Stockholm, April 14, 2023—Kazakh authorities should thoroughly investigate a recent bomb threat against Kazakh news outlet Moy Gorod and take steps to ensure the outlet’s safety, the Committee to Protect Journalists said Friday.
On April 7, an individual emailed Moy Gorod’s editorial office in the northwestern city of Oral saying they had planted a bomb in their building, according to a Moy Gorod report and Anel Kainedenova, Moy Gorod‘s editor-in-chief who spoke to CPJ by messaging app.
The emailer described themselves as a “Russian shahid”—an Arabic or Islamic word for a martyr—and said they had set 220 pounds (100 kilograms) of TNT to a timer that would shortly detonate.
Police searched the office, but did not find any explosives, Kainedenova said. She said Moy Gorod has not previously received threats, but has recently been subject to distributed denial-of-service (DDoS) attacks, which the outlet believes could be related to its coverage of Russia’s war in Ukraine and Russian separatist sentiment in western Kazakhstan.
“Bomb threats against media outlets must be taken fully seriously and demand a swift response,” said Carlos Martínez de la Serna, CPJ’s program director in New York. “Kazakh authorities should conduct a thorough investigation into recent threats and cyberattacks against Moy Gorod and take measures to ensure the safety of its staff.”
Moy Gorod (My City) is an independent newspaper and website covering current affairs in Kazakhstan’s western provinces, with over 400,000 followers across its social media accounts, its website said.
Kainedenova said Moy Gorod’s staff did not initially see the threat because it landed in the outlet’s junk mail, but that Oral police called her at home the evening of April 7 and asked her to open the editorial office after several local schools and courts received the same threat. Police with bomb-sniffing dogs searched the office, but did not find anything suspicious, she said.
In the message, the emailer identified themselves as Andrei Petrov and wrote it was a “great day” that “Kazakhstan will remember forever,” adding they will “put an end to this governance forever. … Soon (the explosives) will all detonate and the ammonal charge will do away with your pitiful lives tick tock.”
Kainedenova said she is unsure why the emailer chose Moy Gorod or how seriously to take the threat. She said separatist sentiment has been more frequently expressed in West Kazakhstan Region, where Oral is located, following Russia’s invasion of Ukraine. The region borders five Russian oblasts—an administrative division similar to a province—and ethnic Russians comprise about 20% of its population.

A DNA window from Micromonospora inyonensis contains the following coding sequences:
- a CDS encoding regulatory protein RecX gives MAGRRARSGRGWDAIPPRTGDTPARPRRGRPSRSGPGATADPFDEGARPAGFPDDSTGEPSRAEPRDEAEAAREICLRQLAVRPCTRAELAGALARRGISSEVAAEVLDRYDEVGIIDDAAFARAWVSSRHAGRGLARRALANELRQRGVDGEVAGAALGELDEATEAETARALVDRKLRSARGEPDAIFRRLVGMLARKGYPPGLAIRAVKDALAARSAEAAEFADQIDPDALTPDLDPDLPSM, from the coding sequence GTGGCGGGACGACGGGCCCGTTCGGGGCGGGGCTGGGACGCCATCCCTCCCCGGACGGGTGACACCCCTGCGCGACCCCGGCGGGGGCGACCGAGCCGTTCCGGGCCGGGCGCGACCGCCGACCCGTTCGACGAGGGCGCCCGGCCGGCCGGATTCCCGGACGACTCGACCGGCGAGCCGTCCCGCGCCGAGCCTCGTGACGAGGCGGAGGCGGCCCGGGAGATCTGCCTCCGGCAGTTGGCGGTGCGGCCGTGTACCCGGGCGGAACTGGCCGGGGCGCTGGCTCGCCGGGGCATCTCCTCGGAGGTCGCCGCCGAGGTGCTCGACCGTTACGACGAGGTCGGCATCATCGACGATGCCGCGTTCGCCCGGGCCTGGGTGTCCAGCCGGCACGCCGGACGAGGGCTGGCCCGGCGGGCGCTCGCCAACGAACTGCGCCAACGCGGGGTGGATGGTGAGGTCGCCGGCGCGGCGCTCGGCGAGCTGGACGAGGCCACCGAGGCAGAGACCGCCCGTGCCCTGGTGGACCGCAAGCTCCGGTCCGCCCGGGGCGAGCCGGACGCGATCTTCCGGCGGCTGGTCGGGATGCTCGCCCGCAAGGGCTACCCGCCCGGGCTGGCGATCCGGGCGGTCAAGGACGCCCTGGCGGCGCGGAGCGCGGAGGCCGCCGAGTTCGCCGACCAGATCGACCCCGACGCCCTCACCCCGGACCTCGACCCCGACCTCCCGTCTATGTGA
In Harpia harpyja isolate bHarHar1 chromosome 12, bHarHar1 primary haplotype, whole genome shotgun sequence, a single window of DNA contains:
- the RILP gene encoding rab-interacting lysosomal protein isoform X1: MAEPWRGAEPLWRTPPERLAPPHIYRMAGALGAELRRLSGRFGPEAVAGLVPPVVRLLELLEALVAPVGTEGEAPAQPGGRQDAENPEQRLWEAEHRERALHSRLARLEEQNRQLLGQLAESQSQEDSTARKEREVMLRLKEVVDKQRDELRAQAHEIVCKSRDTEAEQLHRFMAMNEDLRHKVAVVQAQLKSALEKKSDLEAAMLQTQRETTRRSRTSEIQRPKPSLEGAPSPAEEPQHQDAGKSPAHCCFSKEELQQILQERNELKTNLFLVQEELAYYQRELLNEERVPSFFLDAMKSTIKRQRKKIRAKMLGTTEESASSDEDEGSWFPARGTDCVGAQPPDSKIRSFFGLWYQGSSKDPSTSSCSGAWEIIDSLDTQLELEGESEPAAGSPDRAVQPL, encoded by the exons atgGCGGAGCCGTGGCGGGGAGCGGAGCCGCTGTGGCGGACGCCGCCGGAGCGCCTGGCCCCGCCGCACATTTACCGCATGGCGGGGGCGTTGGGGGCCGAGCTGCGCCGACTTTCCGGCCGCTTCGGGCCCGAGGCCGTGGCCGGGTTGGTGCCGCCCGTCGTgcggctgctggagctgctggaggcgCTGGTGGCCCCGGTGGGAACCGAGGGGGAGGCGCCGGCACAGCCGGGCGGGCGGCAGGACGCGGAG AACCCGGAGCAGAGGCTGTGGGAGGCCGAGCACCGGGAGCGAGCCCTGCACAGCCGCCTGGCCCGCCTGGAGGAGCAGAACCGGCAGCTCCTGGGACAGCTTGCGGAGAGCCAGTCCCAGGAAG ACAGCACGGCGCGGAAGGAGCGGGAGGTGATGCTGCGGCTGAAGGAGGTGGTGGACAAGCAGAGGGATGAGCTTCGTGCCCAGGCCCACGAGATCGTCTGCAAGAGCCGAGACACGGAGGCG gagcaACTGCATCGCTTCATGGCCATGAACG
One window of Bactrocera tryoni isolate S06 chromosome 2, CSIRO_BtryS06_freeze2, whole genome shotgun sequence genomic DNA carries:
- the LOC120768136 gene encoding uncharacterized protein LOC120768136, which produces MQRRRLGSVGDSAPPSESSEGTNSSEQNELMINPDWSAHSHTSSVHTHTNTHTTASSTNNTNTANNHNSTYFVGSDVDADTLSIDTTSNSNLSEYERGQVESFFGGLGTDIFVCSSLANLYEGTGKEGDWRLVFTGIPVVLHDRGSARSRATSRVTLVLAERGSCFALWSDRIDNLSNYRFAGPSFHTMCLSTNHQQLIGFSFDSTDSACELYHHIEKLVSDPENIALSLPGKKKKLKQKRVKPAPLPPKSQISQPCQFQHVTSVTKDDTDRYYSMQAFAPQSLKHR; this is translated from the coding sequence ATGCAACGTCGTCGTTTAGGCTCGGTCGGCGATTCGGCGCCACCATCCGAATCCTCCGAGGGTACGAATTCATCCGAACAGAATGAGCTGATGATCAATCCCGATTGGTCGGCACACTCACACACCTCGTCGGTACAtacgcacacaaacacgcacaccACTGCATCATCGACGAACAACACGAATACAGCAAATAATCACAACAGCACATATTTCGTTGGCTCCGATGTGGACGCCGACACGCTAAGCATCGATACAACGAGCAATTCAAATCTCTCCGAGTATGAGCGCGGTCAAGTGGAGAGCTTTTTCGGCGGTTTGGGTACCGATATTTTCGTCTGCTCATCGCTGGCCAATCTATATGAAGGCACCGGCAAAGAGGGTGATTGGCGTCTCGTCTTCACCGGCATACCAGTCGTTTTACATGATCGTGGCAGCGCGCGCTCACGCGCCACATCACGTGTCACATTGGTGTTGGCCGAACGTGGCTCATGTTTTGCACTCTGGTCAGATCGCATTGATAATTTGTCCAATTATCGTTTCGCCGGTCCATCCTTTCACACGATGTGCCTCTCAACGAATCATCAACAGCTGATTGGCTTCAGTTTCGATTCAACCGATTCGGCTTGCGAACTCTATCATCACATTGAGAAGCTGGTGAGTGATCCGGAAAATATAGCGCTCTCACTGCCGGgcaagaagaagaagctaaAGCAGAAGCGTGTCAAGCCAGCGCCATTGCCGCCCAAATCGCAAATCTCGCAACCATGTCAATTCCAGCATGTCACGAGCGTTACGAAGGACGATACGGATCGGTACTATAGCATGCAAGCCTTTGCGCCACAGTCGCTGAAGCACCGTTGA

Moy Gorod, which publishes in Russian, has suffered repeated distributed denial-of-service (DDoS) attacks since September 2022, Kainedenova said. The outlet believes this could be related to its reporting on the Ukraine war—which it has called a “war” rather than the Russian-designated term of “special military operation”—and on local separatist sentiment.
Russian authorities have repeatedly sought to censor Russian-language Kazakh reporting on the Ukraine war, and Kainedenova added that the start of the DDoS attacks coincided with a wave of such attacks on Kazakh media outlets and a mass influx into Kazakhstan of Russians seeking to avoid military drafts. Karla Jamankulova, head of local free-speech organization Adil Soz, shared data with CPJ that showed at least 11 Kazakh outlets were targeted by DDoS and hacking attacks since the start of 2022, but Jamankulova said there was not sufficient information to comment on the source of these attacks.
In 2021, Kazakh outlet Aq Zhayiq, which also covers west Kazakhstan and reported critically on Russia, received threats from users evincing strong Russian nationalist sentiment.
CPJ emailed Kazakhstan’s Ministry of Internal Affairs for comment, but did not receive a reply.
[Editor’s note: The text in the fourth paragraph has been updated to correct Kainedenova’s description of the bomb threat.]